Katherine Hastings, MD
The first time I heard about the STFM Emerging Leaders’ fellowship was while I was struggling to write a letter of intent for my application for a position with the University of Utah. I was trying to explain why they should invite me to join their faculty fresh out of residency. I was procrastinating by scrolling through my email, and the subject line “Emerging Leaders” struck me as a fairly inspiring phrase in the midst of junk mail and recruiting advertisements.
I can’t remember if I read the email immediately or if I simply used the inspiration from “Emerging Leaders” to complete my application letter. But at some point I opened the email, clicked the link, and read about the fellowship.
I wanted in.
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Renee Crichlow, MD,
“What do you want to be when you grow up?”
My parents always asked me this. I learned later that this was about creating a vision and expectation of the future.
Now I am Dr Renee Crichlow, a family physician working and teaching family medicine in underserved North Minneapolis, and I ask every child I see, “What do you want to be when you grow up?”
Many answer doctor or nurse and yet in the medical school and the residency applications I rarely saw any kids from the neighborhood. My co-worker Shailey Prasad, MD, MPH, and I knew this was a complex problem not to be solved overnight.
We decided with the support of our department chair, Mac Baird, MD, MS, to build The Ladder, a structured health care pipeline mentorship program that incorporates hands-on science fun with values and character development designed to facilitate the development of lifelong learners and leaders interested in health care careers.
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Posted in Education, Family Medicine Stories, Leadership, Public Health
Tagged careers, college students, Emerging Leaders, Family Medicine, grant, health, health care, Mentor, mentoring, Minnesota, renee crichlow, STFM Foundation, The Ladder, University of Minnesota
Jennie Broders, PharmD
The question was innocent but threw me off guard. “You’re a pharmacist? I thought they locked you in the basement!”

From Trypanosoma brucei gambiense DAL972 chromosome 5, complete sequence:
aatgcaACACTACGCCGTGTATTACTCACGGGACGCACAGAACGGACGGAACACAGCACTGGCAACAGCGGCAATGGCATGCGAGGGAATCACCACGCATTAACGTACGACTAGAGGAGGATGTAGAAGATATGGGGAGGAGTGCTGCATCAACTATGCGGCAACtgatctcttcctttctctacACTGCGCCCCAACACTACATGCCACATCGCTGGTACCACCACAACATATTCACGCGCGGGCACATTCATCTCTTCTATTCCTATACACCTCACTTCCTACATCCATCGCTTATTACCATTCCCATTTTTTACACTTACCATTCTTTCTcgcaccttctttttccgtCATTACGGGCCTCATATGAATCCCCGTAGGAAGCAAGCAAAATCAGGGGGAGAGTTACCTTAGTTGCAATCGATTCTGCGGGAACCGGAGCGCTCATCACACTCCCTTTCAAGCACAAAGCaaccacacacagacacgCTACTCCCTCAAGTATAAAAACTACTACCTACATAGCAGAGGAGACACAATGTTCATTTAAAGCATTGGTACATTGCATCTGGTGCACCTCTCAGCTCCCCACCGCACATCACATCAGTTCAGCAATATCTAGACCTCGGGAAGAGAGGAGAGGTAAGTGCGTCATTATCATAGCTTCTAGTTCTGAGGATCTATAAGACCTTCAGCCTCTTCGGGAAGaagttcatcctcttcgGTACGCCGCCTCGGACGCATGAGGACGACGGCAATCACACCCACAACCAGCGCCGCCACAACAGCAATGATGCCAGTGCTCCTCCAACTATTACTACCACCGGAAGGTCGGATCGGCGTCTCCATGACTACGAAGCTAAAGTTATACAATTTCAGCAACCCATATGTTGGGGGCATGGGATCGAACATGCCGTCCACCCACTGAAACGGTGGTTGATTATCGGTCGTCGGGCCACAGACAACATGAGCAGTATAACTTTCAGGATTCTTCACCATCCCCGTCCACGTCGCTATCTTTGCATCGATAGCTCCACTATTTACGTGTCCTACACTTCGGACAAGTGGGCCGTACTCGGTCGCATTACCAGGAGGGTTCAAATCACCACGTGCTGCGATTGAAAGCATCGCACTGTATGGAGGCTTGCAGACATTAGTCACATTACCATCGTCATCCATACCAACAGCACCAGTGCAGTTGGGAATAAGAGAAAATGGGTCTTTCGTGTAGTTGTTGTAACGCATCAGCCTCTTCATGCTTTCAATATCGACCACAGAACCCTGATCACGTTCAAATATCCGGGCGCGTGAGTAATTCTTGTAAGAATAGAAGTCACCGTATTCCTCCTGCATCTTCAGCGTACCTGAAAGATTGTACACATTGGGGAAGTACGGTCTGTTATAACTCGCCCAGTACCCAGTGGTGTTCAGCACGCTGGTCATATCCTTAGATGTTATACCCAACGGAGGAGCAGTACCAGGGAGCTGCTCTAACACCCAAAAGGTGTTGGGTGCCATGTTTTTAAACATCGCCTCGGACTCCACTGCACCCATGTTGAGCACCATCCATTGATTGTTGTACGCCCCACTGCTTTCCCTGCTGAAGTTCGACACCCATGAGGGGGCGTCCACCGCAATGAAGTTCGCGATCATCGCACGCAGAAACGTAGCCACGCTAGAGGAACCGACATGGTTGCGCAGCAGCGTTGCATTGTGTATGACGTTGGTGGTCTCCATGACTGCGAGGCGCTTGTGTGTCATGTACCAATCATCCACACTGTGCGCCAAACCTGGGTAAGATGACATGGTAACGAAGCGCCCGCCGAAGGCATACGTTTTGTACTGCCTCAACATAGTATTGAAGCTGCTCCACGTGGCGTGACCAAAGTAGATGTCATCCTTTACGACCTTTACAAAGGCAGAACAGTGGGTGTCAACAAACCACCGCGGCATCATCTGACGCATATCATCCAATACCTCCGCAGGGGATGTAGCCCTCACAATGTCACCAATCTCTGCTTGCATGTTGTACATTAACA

I assured my recently admitted COPD patient that we pharmacists are often granted relief from our mysterious pharmacy lairs to spend time with our patients. She laughed, “Now I don’t feel so bad for you.”
As a clinical pharmacist, I find that I am a valued, but not always an understood, part of the team. Traditionally patients have thought of pharmacists as simply counting pills behind the counter at the local drug store—a friendly resource. Physicians may have a broader experience with pharmacists, particularly as interns relying on the pharmacist to call when they are less sure of medication choice and dosage but similarly jaded by longstanding stereotypes of centralized pharmacy models. This feeling of uncertainty on my part was only exemplified as I prepared to take on my role as a junior nonphysician faculty member in a family medicine residency program (FMRP). This time, it was me who was hesitant of my role and how to bridge my resident experience with my future career. Luckily, a fellow faculty member in my FMRP introduced me to the STFM Emerging Leaders Fellowship, a perfect support for new faculty and anyone transitioning into leadership. At the time, he was completing the fellowship and thought I may be a good fit for the program as a mechanism for better understanding the role of a faculty member and in turn setting goals for future professional development.
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Posted in Education, Faculty Development, Family Medicine Stories, Leadership, Residency
Tagged Emerging Leaders, Faculty development, Family Medicine, family medicine residency program, mentoring, Pharmacist, Pharmacy, Residency